LONDON — Ryan Lochte had said all year that this year was his year. Michael Phelps may have won eight gold medals in eight tries in Beijing but that was a quadrennium ago and half a world away. Lochte was the world champion in the 400-meter individual medley now and Phelps had been in his backwash at the Olympic trials.
And so he was again here on Saturday night as Lochte destroyed the field by open water, leaving his archrival far behind and off the podium. “When I touched the wall I was in shock,” confessed Lochte, after he’d won by 3.68 seconds, ahead of Brazil’s Thiago Pereira and Japan’s Kosuke Hagino. “I think I still am, that I finally won.”
The bigger shock may have been that Phelps not only was beaten but he failed to make the medal stand for only the second time in 18 races at four Games. “It’s OK,” said Phelps, who’d collected 14 golds and two bronzes, missing out only in the 200 butterfly in his debut as a 15-year-old at Sydney in 2000. “It’s just really frustrating to start off on a bad note like this. It’s pretty upsetting but the biggest thing now is to try to get past this and move forward.”
Phelps, who needs three more medals to break the career record set by Soviet gymnast Larissa Latynina between 1956 and 1964, could have six more chances here. He’s a candidate for Sunday’s 4 x 100-meter freestyle relay, where he won gold in 2008 and bronze in 2004. He’ll be favored in Tuesday’s 200 fly and should claim another gold as part of the 4 x 200 freestyle relay. On Thursday, he’ll have a rematch with Lochte in the 200 IM, will be favored in Friday’s 100 fly, and will swim on the 4 x 100 medley relay in Saturday’s finale. “The next races that he’s in, he’s going to light it up,” predicted Lochte.
So missing a medal in what figured to be Phelps’s weakest individual event should have little impact on his quest to break Latynina’s mark. “It’s weird not having Michael with me on the medal stand,” said Lochte, who’d won the bronze behind him in both medley races in 2008 and joined him on the victorious 4 x 200 relays in Athens and Beijing.
Phelps had been fortunate to make the final at all, grabbing the eighth spot by just seven-100ths of a second in the prelims. “You can’t get the gold medal from the morning,” he said. But he never had a chance at night. When Lochte beat him in the opening fly leg, it was a harbinger.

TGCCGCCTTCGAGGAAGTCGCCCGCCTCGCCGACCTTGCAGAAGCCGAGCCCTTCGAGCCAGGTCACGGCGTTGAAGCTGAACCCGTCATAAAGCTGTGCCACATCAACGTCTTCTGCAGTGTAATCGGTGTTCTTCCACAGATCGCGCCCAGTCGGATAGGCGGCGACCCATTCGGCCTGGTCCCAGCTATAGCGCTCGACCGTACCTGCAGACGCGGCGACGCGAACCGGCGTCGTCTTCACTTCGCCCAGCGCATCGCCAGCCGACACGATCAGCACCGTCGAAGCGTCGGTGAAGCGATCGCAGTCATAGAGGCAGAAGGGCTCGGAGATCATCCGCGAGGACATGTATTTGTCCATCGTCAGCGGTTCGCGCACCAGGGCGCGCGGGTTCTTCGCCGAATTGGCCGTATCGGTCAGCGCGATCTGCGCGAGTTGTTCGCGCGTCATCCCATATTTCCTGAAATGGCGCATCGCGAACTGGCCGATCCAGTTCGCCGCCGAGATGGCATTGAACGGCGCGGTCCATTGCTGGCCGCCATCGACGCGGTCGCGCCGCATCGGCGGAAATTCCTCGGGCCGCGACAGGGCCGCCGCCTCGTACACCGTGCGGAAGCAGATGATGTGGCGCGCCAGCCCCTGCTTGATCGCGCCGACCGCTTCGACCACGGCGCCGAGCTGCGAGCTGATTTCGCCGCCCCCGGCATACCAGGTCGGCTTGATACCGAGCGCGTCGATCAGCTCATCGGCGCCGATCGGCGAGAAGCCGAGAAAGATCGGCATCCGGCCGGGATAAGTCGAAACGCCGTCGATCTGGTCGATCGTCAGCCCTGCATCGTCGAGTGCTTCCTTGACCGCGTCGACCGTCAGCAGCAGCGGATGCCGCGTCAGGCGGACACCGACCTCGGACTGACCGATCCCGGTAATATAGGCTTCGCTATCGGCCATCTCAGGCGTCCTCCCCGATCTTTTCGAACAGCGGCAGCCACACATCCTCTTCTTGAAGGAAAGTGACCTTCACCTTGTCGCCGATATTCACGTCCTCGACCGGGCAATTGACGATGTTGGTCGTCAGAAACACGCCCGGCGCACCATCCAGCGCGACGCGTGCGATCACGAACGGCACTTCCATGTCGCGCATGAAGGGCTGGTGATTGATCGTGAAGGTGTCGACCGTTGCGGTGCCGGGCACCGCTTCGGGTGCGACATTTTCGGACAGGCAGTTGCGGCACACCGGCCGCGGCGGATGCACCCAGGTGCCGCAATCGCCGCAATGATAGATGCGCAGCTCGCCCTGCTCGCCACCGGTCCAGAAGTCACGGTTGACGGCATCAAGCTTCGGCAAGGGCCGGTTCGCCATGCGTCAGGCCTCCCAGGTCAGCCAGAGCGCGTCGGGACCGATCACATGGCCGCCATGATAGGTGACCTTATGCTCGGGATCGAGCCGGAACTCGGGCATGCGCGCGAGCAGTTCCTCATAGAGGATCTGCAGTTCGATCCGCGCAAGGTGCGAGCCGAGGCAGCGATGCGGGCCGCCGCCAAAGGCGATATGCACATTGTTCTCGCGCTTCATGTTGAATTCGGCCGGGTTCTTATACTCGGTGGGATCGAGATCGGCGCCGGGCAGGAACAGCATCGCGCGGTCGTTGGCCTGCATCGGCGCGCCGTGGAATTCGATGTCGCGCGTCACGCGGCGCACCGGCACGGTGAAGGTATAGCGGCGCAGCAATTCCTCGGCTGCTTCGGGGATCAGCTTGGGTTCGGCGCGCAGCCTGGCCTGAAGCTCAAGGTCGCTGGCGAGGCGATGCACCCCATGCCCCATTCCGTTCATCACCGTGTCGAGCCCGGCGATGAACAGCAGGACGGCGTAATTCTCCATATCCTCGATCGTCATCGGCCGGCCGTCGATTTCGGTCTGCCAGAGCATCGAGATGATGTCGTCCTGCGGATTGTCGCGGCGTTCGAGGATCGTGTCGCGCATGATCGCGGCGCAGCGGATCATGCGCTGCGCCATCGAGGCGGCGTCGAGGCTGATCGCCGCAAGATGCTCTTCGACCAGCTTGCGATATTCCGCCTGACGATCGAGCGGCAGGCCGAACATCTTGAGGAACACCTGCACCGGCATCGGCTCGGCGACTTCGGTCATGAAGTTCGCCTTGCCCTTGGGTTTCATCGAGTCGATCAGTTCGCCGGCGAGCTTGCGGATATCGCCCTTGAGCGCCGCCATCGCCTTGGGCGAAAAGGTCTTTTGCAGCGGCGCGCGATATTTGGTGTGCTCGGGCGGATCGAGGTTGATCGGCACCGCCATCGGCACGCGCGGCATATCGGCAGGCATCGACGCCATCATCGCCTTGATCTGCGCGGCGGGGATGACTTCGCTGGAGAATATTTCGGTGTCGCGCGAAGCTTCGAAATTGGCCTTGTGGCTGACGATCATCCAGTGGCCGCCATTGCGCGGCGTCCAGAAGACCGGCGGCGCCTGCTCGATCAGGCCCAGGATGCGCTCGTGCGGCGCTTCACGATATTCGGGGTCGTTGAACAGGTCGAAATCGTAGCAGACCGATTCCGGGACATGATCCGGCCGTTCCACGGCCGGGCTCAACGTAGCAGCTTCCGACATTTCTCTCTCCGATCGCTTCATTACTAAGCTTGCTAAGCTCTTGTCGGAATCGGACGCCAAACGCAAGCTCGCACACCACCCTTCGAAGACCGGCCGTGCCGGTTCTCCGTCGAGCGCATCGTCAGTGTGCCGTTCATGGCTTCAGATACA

Gradually the medals began slipping away. After the backstroke leg, Phelps was third. After the breaststroke leg, he was fourth, which is where he stayed. His time of 4:09:28 was more than five seconds slower than it was in Beijing. “They just swam a better race than me, a smarter race than me,” conceded Phelps. “That’s why they’re on the medal stand.”
While Phelps will be chasing history this week, Lochte will be trying to boost his golden stash. Although he’d won three of them at his two previous Games, only one — in the 200 back in Beijing — came in an individual event. That figured to change here. Lochte was the class of the field in the 400 IM and after cruising in third in the morning, he cut loose with a fury. Midway through the final he was more than two seconds ahead of the 17-year-old Hagino. Going into the final 100, he had open water on the world. “I kept on looking at the scoreboard, so I guess that kind of slowed me down. It wasn’t just me and Michael. There were other swimmers there.”
But nobody who was going to challenge him. This was Lochte’s race and, finally, his year. What was important, Phelps told Lochte when he congratulated him in the dressing room, was that the Americans had kept their stranglehold on the 400 IM, which they’ve now won at five straight Games. “Way to keep it going,” Phelps told him. At all of them the US had put two men on the podium, three times going 1-2.
That streak ended this time, but the Yanks were able to claim their customary bronze in the 400 freestyle with Peter Vanderkaay. What was different was where the champion came from. No Chinese male ever had won a swimming gold until Sun Yang pulled it off, knocking off Korean defending champion Park Tae Hwan by nearly two seconds in 3:40:14 while taking down the Olympic record of 3:40:59 that Australia’s Ian Thorpe had set in his home pool in 2000.
“I swam a good race myself and I did not look at the others,” said Sun, who’s odds-on to win the 1,500 as well. Park was fortunate to be on the podium at all after being disqualified for a false start after he’d already won his heat. When the international swimming federation reversed the decision, Park found himself in the final, displacing Canada’s Ryan Cochrane. “There was a problem,” said Park, “but now it is solved.”Continued...